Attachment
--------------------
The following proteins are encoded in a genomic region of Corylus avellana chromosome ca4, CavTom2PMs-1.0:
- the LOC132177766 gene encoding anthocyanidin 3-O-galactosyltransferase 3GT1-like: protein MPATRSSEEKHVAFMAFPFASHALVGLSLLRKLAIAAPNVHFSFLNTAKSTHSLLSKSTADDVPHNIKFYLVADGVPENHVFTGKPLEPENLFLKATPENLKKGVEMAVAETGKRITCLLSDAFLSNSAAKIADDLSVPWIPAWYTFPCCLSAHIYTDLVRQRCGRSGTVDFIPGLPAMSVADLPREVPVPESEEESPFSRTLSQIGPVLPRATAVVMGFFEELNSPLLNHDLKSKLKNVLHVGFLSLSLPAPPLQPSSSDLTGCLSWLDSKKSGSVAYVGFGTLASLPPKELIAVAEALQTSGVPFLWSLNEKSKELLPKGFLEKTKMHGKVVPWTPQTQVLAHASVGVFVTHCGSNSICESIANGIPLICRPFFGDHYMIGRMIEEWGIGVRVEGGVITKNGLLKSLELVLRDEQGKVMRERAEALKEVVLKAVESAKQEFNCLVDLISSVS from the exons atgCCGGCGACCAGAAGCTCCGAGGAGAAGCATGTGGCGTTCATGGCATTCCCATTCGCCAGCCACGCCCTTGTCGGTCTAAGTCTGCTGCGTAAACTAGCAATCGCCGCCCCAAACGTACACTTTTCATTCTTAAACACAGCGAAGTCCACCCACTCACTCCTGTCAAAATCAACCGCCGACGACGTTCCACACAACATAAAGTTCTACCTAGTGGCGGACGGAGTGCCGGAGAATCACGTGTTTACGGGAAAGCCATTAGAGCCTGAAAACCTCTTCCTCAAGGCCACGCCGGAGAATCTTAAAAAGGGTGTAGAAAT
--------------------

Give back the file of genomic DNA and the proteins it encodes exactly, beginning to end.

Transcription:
The following proteins are encoded in a genomic region of Corylus avellana chromosome ca4, CavTom2PMs-1.0:
- the LOC132177766 gene encoding anthocyanidin 3-O-galactosyltransferase 3GT1-like: protein MPATRSSEEKHVAFMAFPFASHALVGLSLLRKLAIAAPNVHFSFLNTAKSTHSLLSKSTADDVPHNIKFYLVADGVPENHVFTGKPLEPENLFLKATPENLKKGVEMAVAETGKRITCLLSDAFLSNSAAKIADDLSVPWIPAWYTFPCCLSAHIYTDLVRQRCGRSGTVDFIPGLPAMSVADLPREVPVPESEEESPFSRTLSQIGPVLPRATAVVMGFFEELNSPLLNHDLKSKLKNVLHVGFLSLSLPAPPLQPSSSDLTGCLSWLDSKKSGSVAYVGFGTLASLPPKELIAVAEALQTSGVPFLWSLNEKSKELLPKGFLEKTKMHGKVVPWTPQTQVLAHASVGVFVTHCGSNSICESIANGIPLICRPFFGDHYMIGRMIEEWGIGVRVEGGVITKNGLLKSLELVLRDEQGKVMRERAEALKEVVLKAVESAKQEFNCLVDLISSVS from the exons atgCCGGCGACCAGAAGCTCCGAGGAGAAGCATGTGGCGTTCATGGCATTCCCATTCGCCAGCCACGCCCTTGTCGGTCTAAGTCTGCTGCGTAAACTAGCAATCGCCGCCCCAAACGTACACTTTTCATTCTTAAACACAGCGAAGTCCACCCACTCACTCCTGTCAAAATCAACCGCCGACGACGTTCCACACAACATAAAGTTCTACCTAGTGGCGGACGGAGTGCCGGAGAATCACGTGTTTACGGGAAAGCCATTAGAGCCTGAAAACCTCTTCCTCAAGGCCACGCCGGAGAATCTTAAAAAGGGTGTAGAAAT